Deadline: July 5th 11:59:59 PM


This project aims to get you more familiar with C, especially C memory management.

Getting Started

Please accept the github classroom assignment by clicking this link. Once you’ve created your repository, you’ll need to clone it to your instructional account. You’ll also need to add the starter code

$ git remote add staff
$ git pull staff master

If we publish changes to the starter code, you may get them by running git pull staff master Please read the entire spec before beginning the project.

For this project we recommend you work entirely on the hive machines. While your code should work on a machine that is not a Linux machine, you will be graded on Linux machines and some of the debugging tools in this class are only available for Linux.

All the tools you will need for this class are already installed on the hive. If you want to connnect to the hive you can do so via ssh, while connected to airbears2 if you are on campus and through nearly all wireless networks off campus. The only real restriction is that CalVistor DOES NOT allow you to connect via ssh.

C and Memory Allocation

You will be completing the implementation of flights_structs.h and flights.c, a flight system that keeps track of the flights between a series of airports. The flight system, represented by the struct flightSys_t, will hold all the airports in this system. Each airport, represented by the struct airport_t, will hold both its name (as a string) and a schedule of all the flights departing from it. Each entry in the schedule should contain:

  • a pointer to the destination airport,
  • time of departure,
  • time of arrival,
  • and the cost of the flight.

These will be the contents of your flight_t struct. We have provided a program, RouteTime.c, which will both provide the data to your flight system and use the data you store to figure out the cost of flying via a certain route. You do not need to know how RouteTime.c works to complete the assignment. We have also provided you a struct, timeHM_t, defined in timeHM.h that is used to represent time in hours and minutes. It also contains several useful functions.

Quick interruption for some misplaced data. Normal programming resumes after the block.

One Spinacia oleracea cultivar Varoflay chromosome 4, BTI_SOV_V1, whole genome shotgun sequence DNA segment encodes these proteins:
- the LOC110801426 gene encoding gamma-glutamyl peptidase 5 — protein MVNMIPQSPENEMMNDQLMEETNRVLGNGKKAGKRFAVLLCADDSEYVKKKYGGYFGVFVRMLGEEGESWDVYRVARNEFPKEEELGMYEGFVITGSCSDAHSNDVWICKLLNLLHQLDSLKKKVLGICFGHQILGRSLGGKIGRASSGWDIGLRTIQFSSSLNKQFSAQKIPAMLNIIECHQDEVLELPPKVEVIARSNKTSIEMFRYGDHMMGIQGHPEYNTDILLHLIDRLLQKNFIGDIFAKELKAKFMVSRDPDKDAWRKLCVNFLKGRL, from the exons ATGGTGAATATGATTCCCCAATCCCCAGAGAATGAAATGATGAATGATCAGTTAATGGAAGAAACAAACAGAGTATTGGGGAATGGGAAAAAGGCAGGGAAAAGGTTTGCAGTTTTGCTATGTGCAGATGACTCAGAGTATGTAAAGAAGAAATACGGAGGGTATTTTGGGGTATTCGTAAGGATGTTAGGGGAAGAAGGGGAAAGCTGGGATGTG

For this assignment you should only modify flights.c and flight_structs.h. A skeleton has been provided for you, but you will need to define the structs flightSys_t, flight_t, and airport_t and implement the following functions:

  • flightSys_t* createSystem (void)
  • flight_t* createFlight(airport_t* destination, timeHM_t* departure, timeHM_t* arrival, int cost)
  • void deleteSystem(flightSys_t* system)
  • void deleteFlight(flight_t* flight)
  • void addAirport(flightSys_t* system, char* name)
  • airport_t* getAirport(flightSys_t* system, char* name)
  • void printAirports(flightSys_t* system)
  • void addFlight(airport_t* source, airport_t* destination, timeHM_t* departure, timeHM_t* arrival, int cost)
  • void printSchedule(airport_t* airport)
  • bool getNextFlight(airport_t* source, airport_t* destination, timeHM_t* now, timeHM_t* departure, timeHM_t* arrival, int* cost)
  • int validateFlightPath(flight_t** flight_list, char** airport_name_list, int size)

Descriptions for each function can be found in flights.c.

You have the freedom to design the structs and the way you store the information however you like (so have fun!). However, your code must be able to handle an arbitrary number of airports and schedule entries; in other words your data structures must be able to grow dynamically. You are not allowed to use a single fixed sized array! One possibility is linked list structures. Another is to use arrays but create larger ones to replace ones that are out of space (in which case you may find realloc useful). If you are out of memory (e.g. malloc fails), call allocation_failed () (given in flights.c).

Input Validation

A portion of your grade will also be based upon making sure your functions are robust. This means your functions should be able to handle incorrect/invalid inputs without crashing. While this is not possible in a completely general sense (for example there is no way to check an address is valid), you should be checking for NULL, that all flights depart before they arrive (there are no overnight flights), and that all costs are non-negative. We will provide autograder tests for all of these, which will be made available to you soon.


A Makefile is provided for you. To run the provide tests you can run

// creates executable RouteTime
$ make
// run a program on the provided files from the config file
// Config file has 3 args on each line -- (1) list of airports, (2) schedules, (3) routes
$ ./RouteTime integration_config

Alternatively you can just run:

// Runs both of the above commands
$ make run

The program takes in a single argument integration_config. This file is a text file with 3 file names on each line:

  1. list of airports – airport names, one on each line (no guarantees about name length!)
  2. schedules – listed by airport and separated by blank lines. AIRPORT: source_airport_name starts a schedule, followed by lines of the format destination_airport departure_time arrival_time $cost_of_flight.